Tim Berners-Lee
Date: 2006-11-23, last change: $Date: 2007/01/22 21:05:37 $
Status: personal view only. Editing status: draft.

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Using labels to give semantics to tags


Existing user interfaces for managing, for example, mail, photos, contacts and songs allow searching using both user-generated 'tags' and also well-defined properties such as the date-time of a photograph, or the values of headers in an email message. Users have on many web sites provided many tags, but their re-use by others has been limited due to the fact that the same tag word has quite different meaning when used by another person or used on another site.

Other data, such 'geotagging' of places, declaration of friends and colleagues, by contrast, have a well-defined meaning and allow query across data from many sites. This article discusses how the user interface metaphor of a luggage label cam used to associate metadata from well-defined ontology with tags from a particular context.

The article discuses ways of encoding the labels in RDF.


There are a mixed feelings about the passion for tagging which typifies the Web 2.0 wave. On the one hand, there is excitement about the fact that users are, as a large number, adding re-usable information to the information space, allowing sites such as del.icio.us and flickr to sort, cluster and query masses of otherwise amorphous photos and web content. On the other hand, there is the sinking feeling that tags are headed the same way as keywords of Information Retrieval in the 1980s: initial hope, and then being stranded between the unbearable constraints of a controlled vocabulary and the hopeless ambiguity of uncontrolled user-generated keywords. Tom Gruber, writer of books on ontology who runs a Web 2.0 site himself. gave a talk at ISWC 2006 which touched on bringing the gap, and taking the passion to organize and express, and using it to make re-usable data.

There is currently a tension in the tagging world as to whether tags are regarded as global in meaning, or whether there meaning really depends on the tagger. In del.icio.us, one can query for thinks tagged with a certain word by a certain person. (I heard of one online community which was considering making a system to allow one formally to state when one has committed to use a given tag in the same way as another person, or growing mesh of people. That would be a very interesting feature, as it would allow a useful definition to gain growing acceptance, to progressively move from being a private idea to being a group global standard.)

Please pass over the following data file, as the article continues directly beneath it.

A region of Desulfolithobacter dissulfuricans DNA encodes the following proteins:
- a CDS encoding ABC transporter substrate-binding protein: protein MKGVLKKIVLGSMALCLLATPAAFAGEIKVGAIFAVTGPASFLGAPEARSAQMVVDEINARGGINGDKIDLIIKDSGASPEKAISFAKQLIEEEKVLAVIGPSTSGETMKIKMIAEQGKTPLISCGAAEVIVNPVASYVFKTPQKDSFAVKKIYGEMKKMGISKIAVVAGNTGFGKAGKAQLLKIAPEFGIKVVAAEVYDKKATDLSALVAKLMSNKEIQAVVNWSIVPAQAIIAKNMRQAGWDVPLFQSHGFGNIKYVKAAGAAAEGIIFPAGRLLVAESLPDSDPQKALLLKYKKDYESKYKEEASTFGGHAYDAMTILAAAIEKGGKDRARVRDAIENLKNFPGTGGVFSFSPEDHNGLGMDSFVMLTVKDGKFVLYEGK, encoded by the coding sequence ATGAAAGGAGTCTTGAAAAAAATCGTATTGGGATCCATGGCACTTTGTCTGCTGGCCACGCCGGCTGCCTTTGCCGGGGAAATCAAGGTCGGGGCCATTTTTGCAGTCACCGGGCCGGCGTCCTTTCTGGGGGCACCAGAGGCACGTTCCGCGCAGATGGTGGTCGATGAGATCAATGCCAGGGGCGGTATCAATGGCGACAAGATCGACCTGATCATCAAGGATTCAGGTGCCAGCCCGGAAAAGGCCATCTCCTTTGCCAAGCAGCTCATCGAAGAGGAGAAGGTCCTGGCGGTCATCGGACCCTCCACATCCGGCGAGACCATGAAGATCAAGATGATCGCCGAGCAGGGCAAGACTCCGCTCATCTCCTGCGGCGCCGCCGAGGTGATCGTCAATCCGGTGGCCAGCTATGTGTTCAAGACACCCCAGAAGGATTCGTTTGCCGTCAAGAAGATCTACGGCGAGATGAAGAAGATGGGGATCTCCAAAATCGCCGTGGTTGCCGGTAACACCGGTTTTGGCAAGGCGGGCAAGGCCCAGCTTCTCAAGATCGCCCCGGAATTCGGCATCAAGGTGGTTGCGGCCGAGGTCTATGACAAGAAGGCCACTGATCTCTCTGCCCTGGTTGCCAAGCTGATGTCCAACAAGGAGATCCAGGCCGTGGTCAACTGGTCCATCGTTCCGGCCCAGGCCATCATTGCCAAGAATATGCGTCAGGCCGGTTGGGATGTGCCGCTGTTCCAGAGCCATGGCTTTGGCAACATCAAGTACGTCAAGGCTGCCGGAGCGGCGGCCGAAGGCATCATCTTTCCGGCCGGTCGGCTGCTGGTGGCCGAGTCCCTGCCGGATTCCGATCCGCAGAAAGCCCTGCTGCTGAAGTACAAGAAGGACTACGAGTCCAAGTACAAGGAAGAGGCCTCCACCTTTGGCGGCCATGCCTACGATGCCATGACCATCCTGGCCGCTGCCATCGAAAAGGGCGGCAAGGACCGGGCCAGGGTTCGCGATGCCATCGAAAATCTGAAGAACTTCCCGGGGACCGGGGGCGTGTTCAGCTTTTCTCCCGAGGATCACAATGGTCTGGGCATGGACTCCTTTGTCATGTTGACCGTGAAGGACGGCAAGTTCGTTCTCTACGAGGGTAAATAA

Meanwhile, other sites get users to provide semantic web data with well-defined global ontologies. The locations of people, events and photos, relationships between people, authorship of publications, things and people an image depicts, and so on, is done using well-defined identifiers (under the covers) for everything involved, including the relationships and properties. The resulting data is extremely re-usable. The problem is that it isn't as quick as tagging with a single word off the top of one's head.

Example: Soccer folders

I face these problems day to day, and like many geeks, am driven by the urge to make the boring things in life happen automatically, with the computer helping more effectively. There are lots of things I can do with N3 rules -- but I'd like to have a nice user interface to it which hides as much technology beneath the surface as possible. I'd like as many non-geeks as possible to be able to use the same tools.

Let's take one example. I took a bunch of photos of a local soccer team, once when they played Wayland, and once when they played Arlington. I loaded them all into iPhoto. I wanted to burn a CD for the team of the best of the bunch. I also want to be able to find them later.

On the first day, I didn't take any other photos, so the simplest thing was to make a 'smart folder' (actually 'smart Album' in iPhoto) , which had in it by definition the photos taken on that day. The smart folder allows you to specify a combination (and or or) a number of constraints such as time, keyword, text and rating. I called this one Soccer vs Wayland.

On the second day, I took other photos as well, so the smart folder was going to be more complicated. So instead, I just found all the photos, selected them, and dumped them in a new plain folder Soccer vs Arlington.

These of course one would represent in RDF as classes. - but we'll get into that later.

Ok, so here's where we get into wish-list territory.

1) At that point, I wanted to be able to make a virtual folder Soccer, and make the two folders subfolders. (There used to be a photo processing tool called Retriever which would handle hierarchical classifications well, but that I lost track of.) This would indicate that anything in either of the two Soccer subfolders was a member of the Soccer folder -- or was tagged 'soccer' if you like.

In fact, you can make a smart folder Soccer consisting of all the things which are either in Soccer vs Wayland or Soccer vs Arlington. You have to make it as a smart folder, which is not as intuitive, but woks fine. It doesn't give me the nice hierarchical user interface.


Actually I now want to associate some exportable re-usable data. The folder names are essentially my local tags. Exporting them doesn't help much.

Suppose, for example, I want to geotag the photos, so that I can find them on a map, or people interested in sports at the given field could find them. The current user interface allows me to select all the photos in one folder and apply keywords and apply metadata to them, as a batch operation. It is actually useful that the data is carefully stored in each photo, but it is sad that the fact that the metadata (such as a comment about the game) was applied to everything in the folder.